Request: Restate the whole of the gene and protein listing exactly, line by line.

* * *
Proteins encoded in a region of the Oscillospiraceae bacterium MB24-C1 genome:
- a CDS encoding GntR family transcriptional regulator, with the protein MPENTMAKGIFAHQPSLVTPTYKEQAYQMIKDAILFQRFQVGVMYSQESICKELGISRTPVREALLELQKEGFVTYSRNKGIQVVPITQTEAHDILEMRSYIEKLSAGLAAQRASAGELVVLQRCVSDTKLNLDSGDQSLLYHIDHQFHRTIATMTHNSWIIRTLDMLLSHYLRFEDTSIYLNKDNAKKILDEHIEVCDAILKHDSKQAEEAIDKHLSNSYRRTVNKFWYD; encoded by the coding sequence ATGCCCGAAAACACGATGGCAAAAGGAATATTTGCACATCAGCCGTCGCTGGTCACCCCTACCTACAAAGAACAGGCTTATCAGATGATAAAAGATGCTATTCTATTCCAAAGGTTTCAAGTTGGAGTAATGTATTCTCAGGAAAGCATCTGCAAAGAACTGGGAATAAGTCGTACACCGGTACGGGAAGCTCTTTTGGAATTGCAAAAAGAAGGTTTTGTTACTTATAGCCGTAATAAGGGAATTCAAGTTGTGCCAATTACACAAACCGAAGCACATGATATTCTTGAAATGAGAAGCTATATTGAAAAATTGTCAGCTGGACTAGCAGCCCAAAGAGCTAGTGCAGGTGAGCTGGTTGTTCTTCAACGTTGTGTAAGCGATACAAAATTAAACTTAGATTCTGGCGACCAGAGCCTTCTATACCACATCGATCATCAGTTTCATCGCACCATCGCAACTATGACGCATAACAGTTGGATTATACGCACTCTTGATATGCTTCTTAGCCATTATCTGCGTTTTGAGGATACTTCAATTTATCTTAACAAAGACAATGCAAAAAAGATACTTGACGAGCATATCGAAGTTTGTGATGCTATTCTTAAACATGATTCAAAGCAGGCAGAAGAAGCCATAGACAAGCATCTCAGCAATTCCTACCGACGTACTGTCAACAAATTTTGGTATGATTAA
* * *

Proteins encoded in a region of the Oscillospiraceae bacterium MB24-C1 genome:
- a CDS encoding GntR family transcriptional regulator, with the protein MPENTMAKGIFAHQPSLVTPTYKEQAYQMIKDAILFQRFQVGVMYSQESICKELGISRTPVREALLELQKEGFVTYSRNKGIQVVPITQTEAHDILEMRSYIEKLSAGLAAQRASAGELVVLQRCVSDTKLNLDSGDQSLLYHIDHQFHRTIATMTHNSWIIRTLDMLLSHYLRFEDTSIYLNKDNAKKILDEHIEVCDAILKHDSKQAEEAIDKHLSNSYRRTVNKFWYD; encoded by the coding sequence ATGCCCGAAAACACGATGGCAAAAGGAATATTTGCACATCAGCCGTCGCTGGTCACCCCTACCTACAAAGAACAGGCTTATCAGATGATAAAAGATGCTATTCTATTCCAAAGGTTTCAAGTTGGAGTAATGTATTCTCAGGAAAGCATCTGCAAAGAACTGGGAATAAGTCGTACACCGGTACGGGAAGCTCTTTTGGAATTGCAAAAAGAAGGTTTTGTTACTTATAGCCGTAATAAGGGAATTCAAGTTGTGCCAATTACACAAACCGAAGCACATGATATTCTTGAAATGAGAAGCTATATTGAAAAATTGTCAGCTGGACTAGCAGCCCAAAGAGCTAGTGCAGGTGAGCTGGTTGTTCTTCAACGTTGTGTAAGCGATACAAAATTAAACTTAGATTCTGGCGACCAGAGCCTTCTATACCACATCGATCATCAGTTTCATCGCACCATCGCAACTATGACGCATAACAGTTGGATTATACGCACTCTTGATATGCTTCTTAGCCATTATCTGCGTTTTGAGGATACTTCAATTTATCTTAACAAAGACAATGCAAAAAAGATACTTGACGAGCATATCGAAGTTTGTGATGCTATTCTTAAACATGATTCAAAGCAGGCAGAAGAAGCCATAGACAAGCATCTCAGCAATTCCTACCGACGTACTGTCAACAAATTTTGGTATGATTAA